The future is here: Google to prioritise websites with mobile versions in its search results
The future is here. Last Friday, the company that is synonymous with the internet, Google, declared which side it was going to bat for this season. Announcing their revamped plans for Google's search engine optimisation, they said they would be using the mobile website of a company as the primary content source for ranking sites for its search engine's results.
The new move has been a few years in the making. A few years ago, Google starting tagging its search results as "Mobile Friendly" wherever applicable, in order to encourage webmasters to come out with more and more mobile sites. Over the years, as almost all the websites started having their "m." versions, the tag became redundant.
It became obsolete and was removed when 85 percent of the websites they indexed happened to have a mobile version as it is.
In this new scheme of things, companies that have both mobile and desktop sites will be deliberately prioritised above desktop-only content and pitted higher in Google's search results, as the Googlebot will scour through the mobile site for the latest content.
This move is supplemented by the market study that revealed the pathbreaking finding that searches from smartphones and tablets surpassed desktop searches for the first time last month.
Google had first hinted that they might split its search engine optimisation into a mobile and desktop version at the SMX East 2015 conference, when Gary Illyes, a Google Search engineer, spoke about what was brewing at the internet giant. This year, he confirmed those speculations, and let on that Google will not only prioritise the mobile search index above the desktop one but will also solidify this shift by perks such as coming out with updates and real-time search results for the former before the latter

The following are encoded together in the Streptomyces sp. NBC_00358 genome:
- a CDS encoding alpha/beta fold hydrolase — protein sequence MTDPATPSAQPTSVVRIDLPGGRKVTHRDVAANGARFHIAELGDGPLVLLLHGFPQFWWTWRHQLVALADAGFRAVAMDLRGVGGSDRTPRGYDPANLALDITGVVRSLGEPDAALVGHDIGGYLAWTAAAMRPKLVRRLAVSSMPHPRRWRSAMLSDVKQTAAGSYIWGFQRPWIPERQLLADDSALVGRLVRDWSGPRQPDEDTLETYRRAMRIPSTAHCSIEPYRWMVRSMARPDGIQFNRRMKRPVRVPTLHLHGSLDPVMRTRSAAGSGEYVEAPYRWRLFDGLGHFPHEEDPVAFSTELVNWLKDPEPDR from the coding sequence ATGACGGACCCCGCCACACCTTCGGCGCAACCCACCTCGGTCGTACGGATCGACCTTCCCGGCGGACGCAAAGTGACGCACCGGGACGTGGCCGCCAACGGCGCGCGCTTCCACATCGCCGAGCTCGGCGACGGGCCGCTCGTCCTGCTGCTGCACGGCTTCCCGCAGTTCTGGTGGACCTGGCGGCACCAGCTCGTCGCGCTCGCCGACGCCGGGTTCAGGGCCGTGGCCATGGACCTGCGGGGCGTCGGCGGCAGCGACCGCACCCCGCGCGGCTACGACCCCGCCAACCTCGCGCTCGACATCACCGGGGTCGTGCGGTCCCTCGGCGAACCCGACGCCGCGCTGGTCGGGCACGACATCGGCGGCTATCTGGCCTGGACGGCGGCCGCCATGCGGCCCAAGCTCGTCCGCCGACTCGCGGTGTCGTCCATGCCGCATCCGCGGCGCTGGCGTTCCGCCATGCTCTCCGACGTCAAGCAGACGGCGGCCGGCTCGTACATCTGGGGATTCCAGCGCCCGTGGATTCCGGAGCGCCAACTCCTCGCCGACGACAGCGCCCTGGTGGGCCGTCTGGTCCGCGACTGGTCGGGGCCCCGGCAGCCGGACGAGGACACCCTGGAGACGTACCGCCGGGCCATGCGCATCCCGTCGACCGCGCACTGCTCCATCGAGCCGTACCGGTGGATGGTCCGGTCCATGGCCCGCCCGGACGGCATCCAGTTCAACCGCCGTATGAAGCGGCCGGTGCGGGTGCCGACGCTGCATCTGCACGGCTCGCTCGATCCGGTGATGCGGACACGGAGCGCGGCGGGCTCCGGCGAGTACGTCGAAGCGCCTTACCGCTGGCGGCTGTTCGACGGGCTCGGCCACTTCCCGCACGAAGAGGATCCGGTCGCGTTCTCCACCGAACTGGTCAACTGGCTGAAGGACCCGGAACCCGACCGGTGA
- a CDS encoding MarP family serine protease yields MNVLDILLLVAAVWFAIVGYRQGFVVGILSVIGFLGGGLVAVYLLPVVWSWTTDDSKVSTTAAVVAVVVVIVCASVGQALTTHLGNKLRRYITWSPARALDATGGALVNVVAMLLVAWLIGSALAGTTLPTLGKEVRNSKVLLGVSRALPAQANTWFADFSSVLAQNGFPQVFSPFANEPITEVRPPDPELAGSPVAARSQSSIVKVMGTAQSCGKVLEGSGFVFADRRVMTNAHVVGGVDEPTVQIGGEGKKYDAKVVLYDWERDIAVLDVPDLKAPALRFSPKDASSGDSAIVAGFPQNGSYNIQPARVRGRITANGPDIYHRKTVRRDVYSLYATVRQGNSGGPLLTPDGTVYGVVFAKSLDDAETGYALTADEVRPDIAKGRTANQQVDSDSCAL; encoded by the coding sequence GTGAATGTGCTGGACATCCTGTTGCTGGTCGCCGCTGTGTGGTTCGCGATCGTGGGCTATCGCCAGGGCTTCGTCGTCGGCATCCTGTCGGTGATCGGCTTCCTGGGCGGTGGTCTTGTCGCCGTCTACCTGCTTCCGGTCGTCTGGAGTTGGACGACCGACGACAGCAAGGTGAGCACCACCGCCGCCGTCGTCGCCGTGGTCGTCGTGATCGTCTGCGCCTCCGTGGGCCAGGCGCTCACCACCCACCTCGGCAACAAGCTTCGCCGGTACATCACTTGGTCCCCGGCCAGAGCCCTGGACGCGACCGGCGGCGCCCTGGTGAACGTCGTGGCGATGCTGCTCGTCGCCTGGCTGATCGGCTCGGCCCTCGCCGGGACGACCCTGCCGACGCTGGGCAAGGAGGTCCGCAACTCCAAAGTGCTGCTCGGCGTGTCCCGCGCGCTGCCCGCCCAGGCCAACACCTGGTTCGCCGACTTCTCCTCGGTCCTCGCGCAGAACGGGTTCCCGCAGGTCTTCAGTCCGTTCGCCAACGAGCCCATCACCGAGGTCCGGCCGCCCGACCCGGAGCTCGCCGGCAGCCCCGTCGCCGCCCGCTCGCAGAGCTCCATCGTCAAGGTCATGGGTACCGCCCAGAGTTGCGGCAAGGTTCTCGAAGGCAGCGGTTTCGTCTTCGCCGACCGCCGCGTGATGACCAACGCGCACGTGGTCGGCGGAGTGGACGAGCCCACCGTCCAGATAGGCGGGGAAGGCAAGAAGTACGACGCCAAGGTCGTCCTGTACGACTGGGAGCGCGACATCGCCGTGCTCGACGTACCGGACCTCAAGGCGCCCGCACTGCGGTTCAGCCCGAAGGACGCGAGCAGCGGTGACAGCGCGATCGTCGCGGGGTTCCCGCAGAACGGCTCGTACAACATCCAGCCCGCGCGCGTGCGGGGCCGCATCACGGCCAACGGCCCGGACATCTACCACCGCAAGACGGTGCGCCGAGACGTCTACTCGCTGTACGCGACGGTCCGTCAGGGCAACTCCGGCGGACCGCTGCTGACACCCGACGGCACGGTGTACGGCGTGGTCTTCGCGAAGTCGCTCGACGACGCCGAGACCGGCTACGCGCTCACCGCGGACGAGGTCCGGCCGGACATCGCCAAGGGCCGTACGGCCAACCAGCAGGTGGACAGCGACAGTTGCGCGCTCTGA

"We understand this is an important shift in our indexing and it’s one we take seriously," Doantam Phan, Product Manager for Google, says, as reported by this article. "We’ll continue to carefully experiment over the coming months on a small scale and we’ll ramp up this change when we’re confident that we have a great user experience."
The Google Webmasters blog goes on to elaborate what this move entails for web developers and publishers that are endorsing mobile sites via various techniques:
- If a site is responsive, meaning it serves the same content to both mobile and desktop users, just in a different layout, then admins don't have to worry about a thing.
- If a website uses a filtering system to serve different site versions, with different content for mobile and desktop users, then webmasters need to make sure the mobile version gets their full attention from now on. This includes both content updates and search engine optimisation operations.
- Webmasters that use the Google Search Console to get alerts of how their website is fairing in search results should also add their site's mobile version.
- Webmasters using a desktop-only version of their site should be aware that Google will continue to index their sites regardless, but their site won't show up as high in mobile search results as they do on a desktop.